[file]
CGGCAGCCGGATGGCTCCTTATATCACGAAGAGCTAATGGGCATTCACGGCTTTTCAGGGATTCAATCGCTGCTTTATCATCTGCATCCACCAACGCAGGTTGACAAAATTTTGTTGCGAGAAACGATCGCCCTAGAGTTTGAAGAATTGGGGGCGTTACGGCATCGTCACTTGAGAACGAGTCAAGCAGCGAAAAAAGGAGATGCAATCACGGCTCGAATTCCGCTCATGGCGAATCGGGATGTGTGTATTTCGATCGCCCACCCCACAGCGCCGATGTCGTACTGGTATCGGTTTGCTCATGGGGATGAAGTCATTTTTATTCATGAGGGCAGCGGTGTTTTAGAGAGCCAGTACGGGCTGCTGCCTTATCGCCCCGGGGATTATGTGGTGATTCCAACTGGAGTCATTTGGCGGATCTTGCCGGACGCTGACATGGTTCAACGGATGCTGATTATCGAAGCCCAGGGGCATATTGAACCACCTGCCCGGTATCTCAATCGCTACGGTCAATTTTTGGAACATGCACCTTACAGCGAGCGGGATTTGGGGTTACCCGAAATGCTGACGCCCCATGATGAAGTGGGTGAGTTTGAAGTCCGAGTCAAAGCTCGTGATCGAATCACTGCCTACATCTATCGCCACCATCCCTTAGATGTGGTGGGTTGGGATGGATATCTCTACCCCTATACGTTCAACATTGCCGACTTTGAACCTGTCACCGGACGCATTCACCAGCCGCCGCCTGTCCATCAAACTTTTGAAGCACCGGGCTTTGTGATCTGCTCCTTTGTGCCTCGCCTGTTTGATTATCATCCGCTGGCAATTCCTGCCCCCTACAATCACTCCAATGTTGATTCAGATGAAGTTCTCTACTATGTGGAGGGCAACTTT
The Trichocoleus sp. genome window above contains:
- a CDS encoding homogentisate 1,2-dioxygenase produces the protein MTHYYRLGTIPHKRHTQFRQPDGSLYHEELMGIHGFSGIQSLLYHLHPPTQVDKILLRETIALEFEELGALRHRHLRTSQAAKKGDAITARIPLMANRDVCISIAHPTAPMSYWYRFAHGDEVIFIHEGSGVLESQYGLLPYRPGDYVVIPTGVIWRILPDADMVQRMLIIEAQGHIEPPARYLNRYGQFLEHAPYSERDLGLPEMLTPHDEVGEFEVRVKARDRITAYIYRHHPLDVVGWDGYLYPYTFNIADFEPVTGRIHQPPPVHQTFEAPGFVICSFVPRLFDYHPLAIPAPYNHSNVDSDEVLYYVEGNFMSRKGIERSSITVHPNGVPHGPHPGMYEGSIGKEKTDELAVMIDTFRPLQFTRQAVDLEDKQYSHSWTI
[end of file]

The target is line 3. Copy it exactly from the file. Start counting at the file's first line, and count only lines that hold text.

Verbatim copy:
- a CDS encoding homogentisate 1,2-dioxygenase produces the protein MTHYYRLGTIPHKRHTQFRQPDGSLYHEELMGIHGFSGIQSLLYHLHPPTQVDKILLRETIALEFEELGALRHRHLRTSQAAKKGDAITARIPLMANRDVCISIAHPTAPMSYWYRFAHGDEVIFIHEGSGVLESQYGLLPYRPGDYVVIPTGVIWRILPDADMVQRMLIIEAQGHIEPPARYLNRYGQFLEHAPYSERDLGLPEMLTPHDEVGEFEVRVKARDRITAYIYRHHPLDVVGWDGYLYPYTFNIADFEPVTGRIHQPPPVHQTFEAPGFVICSFVPRLFDYHPLAIPAPYNHSNVDSDEVLYYVEGNFMSRKGIERSSITVHPNGVPHGPHPGMYEGSIGKEKTDELAVMIDTFRPLQFTRQAVDLEDKQYSHSWTI